'Game of Thrones' photographer Helen Sloan knows all of Westeros' secrets

The "Sloan Ranger" talks avoiding spoilers, running across Northern Ireland, and a typical day on the set of 'Game of Thrones.'

by Jeff Spry
Insight Editions/HBO

Think you’re an avid shutterbug with an expert eye for detail and composition? Perhaps, but you still can’t hold a lens cap to acclaimed Irish photographer Helen Sloan, whose epic body of work helped chronicle all the murder, mayhem, and majesty behind HBO’s Game of Thrones from the doomed original pilot to the controversial series finale.

Sloan was the principal stills photographer for Game of Thrones throughout its entire historic run from 2011-2019. Her enviable skills captured thousands of indelible images ranging from panoramic battlefields and behind-the-scenes playfulness, to intimate character moments and special effects secrets.

However, her biggest challenge may have been compiling all those millions of photos into a single book.

“Going through hundreds of thousands of images in a short space of time is really quite a feat of endurance and focus,” Sloan tells Inverse. “I’m glad we are only doing one volume! As I looked through the crew photos and saw all the faces of the crew who have become family to me. I looked at the actors and artists who have shaped my craft. It was really an epiphany moment. This is the job of my life. This is the one.”

The end result is a regal new coffee table book from Insight Editions titled, The Photography of Game of Thrones, which was recently released to house the glorious volume of work amassed by Sloan and her photography team in their eight-season association with the medieval fantasy phenomenon.

'Game of Thrones' behind-the-scenes photos.

Insight Editions/HBO

This prestigious 416-page edition is fortified with 850 images curated from an archive of 1.5 million cast and crew photos, showcasing characters like Tyrion, Daenerys, Sansa, Cersei, Jaime, Brienne, Arya, The Hound, Ned Stark, and Jon Snow. It’s handsomely presented in a deluxe 9.75×13 inch format and also offers a foreword from Game of Thrones showrunners David Benioff and D. B. Weiss in which they praise Sloan’s ability to capture iconic snapshots and call her “our very own Sloan Ranger.”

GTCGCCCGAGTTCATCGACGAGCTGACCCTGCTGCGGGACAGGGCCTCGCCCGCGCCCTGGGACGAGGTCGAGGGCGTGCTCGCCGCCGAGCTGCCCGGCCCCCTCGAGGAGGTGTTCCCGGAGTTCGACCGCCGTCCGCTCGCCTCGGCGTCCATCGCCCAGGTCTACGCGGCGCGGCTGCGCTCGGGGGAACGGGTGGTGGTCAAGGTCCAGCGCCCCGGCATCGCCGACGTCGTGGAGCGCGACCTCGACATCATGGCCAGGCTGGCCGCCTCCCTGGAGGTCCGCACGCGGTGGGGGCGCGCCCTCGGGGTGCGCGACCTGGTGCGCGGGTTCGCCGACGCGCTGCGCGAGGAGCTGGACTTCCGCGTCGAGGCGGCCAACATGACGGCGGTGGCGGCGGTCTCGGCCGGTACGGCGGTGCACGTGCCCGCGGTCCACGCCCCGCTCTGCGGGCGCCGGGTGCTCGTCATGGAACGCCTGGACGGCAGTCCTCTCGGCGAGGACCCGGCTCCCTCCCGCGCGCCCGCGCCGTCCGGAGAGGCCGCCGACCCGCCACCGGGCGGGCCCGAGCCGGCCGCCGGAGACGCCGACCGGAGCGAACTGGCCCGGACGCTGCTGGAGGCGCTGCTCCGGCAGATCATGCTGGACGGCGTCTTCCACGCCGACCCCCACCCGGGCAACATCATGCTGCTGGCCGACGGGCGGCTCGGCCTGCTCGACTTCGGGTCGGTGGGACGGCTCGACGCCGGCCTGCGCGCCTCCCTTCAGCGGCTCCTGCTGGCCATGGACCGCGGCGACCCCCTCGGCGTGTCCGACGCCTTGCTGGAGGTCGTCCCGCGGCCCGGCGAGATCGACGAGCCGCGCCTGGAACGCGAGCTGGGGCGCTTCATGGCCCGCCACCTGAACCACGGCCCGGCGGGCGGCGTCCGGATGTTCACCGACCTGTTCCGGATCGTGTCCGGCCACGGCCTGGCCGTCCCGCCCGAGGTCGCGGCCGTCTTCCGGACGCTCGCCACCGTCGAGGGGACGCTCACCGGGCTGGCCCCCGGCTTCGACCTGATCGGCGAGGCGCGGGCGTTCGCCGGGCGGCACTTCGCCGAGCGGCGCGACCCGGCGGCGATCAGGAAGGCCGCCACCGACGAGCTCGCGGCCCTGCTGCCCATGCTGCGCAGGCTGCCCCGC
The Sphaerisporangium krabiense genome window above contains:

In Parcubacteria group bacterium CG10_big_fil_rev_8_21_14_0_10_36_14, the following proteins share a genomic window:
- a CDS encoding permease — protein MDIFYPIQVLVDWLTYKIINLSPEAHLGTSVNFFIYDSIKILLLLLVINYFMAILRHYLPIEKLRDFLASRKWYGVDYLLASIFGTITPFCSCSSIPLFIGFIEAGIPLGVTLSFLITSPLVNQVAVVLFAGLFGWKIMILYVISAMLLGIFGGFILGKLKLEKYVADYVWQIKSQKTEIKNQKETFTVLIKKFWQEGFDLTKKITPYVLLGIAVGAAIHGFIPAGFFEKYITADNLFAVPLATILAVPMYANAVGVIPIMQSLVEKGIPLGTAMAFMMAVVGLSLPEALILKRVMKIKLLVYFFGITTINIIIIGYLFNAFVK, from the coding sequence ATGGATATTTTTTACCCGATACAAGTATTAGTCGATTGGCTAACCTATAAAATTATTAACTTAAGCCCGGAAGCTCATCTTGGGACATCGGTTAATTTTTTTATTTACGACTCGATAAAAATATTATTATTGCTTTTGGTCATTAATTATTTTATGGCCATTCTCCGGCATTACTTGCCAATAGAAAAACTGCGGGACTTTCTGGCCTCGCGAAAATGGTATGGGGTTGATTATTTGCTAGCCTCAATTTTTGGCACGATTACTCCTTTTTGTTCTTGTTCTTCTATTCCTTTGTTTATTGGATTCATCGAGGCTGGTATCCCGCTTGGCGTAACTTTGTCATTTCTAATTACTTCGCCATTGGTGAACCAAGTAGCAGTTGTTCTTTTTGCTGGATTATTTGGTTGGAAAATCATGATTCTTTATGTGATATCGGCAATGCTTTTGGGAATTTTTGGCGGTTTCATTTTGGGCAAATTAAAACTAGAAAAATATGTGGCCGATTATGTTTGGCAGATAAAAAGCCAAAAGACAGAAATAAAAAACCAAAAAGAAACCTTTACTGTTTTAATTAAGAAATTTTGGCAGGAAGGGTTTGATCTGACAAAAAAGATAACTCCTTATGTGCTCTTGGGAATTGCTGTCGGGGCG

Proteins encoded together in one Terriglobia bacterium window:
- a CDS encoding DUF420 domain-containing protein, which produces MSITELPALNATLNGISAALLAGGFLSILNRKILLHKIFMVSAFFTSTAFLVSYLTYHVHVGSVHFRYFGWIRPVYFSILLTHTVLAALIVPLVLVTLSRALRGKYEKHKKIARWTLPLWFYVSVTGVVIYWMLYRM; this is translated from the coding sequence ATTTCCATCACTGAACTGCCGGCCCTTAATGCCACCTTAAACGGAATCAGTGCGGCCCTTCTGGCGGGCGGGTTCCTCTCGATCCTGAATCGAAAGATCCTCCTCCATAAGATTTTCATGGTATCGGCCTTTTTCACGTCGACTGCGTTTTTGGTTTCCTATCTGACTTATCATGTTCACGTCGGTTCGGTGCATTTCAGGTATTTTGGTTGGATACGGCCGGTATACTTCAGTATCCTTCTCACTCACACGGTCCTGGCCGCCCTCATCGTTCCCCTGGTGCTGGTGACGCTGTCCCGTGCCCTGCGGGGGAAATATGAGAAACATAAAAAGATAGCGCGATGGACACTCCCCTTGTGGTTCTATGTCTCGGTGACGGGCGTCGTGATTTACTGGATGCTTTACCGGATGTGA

In an email interview, Sloan shared her experiences snapping memorable publicity and promo images, explaining how she chose her subjects, handled the task of wrangling her Game of Thrones team, and revealed some of her favorite photos throughout her career-defining time with the production.

The following interview has been edited for clarity.

“Each image comes with a set of additional memories.”

Inverse: I understand part of the original Game of Thrones pilot that had to be reshot and recast. What was that experience like? What do people not know about that process?

*Helen Sloan: I think people know very little about the process of recasting. Same goes for the crew. There are many reasons why someone might not be able to continue on when a show goes to season — often there can be a big break in between — but I definitely wouldn’t be involved in that process. I think it’s cool to have been part of one of TV’s lovely little secrets. I’ll never say a word! The images are in a vault!

Approximately how many photos did you take over the entire course of the show?

Over a million. There were set stills, behind the scenes, poster shoots, props and costume photoshoots… so many photos. And the strange thing is, my brain seems to have a recall on them all. Like, if someone asks, I can usually remember what I have!

For me it’s pretty intense because each image comes with a set of additional memories. What happened on set that day — and I can tell you now — a lot happens to a crew in ten years. We were really a family. So when we look at the images, not only do we remember key moments in the storyline, but we can also be really moved by thoughts of the good old days. Fun times with our GoT family who are all scattered back across the globe again. It’s really still quite emotional to think about it.

Are you involved in any of the spin-off shows, the canceled Naomi Watts prequel or House of the Dragon?

I was on the pilot of the prequel, but again, I know nothing.

Insight Editions/HBO
Insight Editions/HBO
Insight Editions/HBO
Insight Editions/HBO

What struck you as most surprising after going back through 8 seasons of photos for this book?

How emotionally taxing it would be. And also watching all the younger cast become adults. Watching the show evolve. It was an amazing process - but also I think my brain might have tried to escape out my ear a few times. Going through hundreds of thousands of images in a short space of time is REALLY quite a feat of endurance and focus. I’m glad we are only doing one volume! I also started to realize the huge impact the show had on my life as I looked through the crew photos and saw all the faces of the crew who have become family to me. I looked at the actors and artists who have shaped my craft. It was really an epiphany moment. This is the job of my life. This is THE ONE.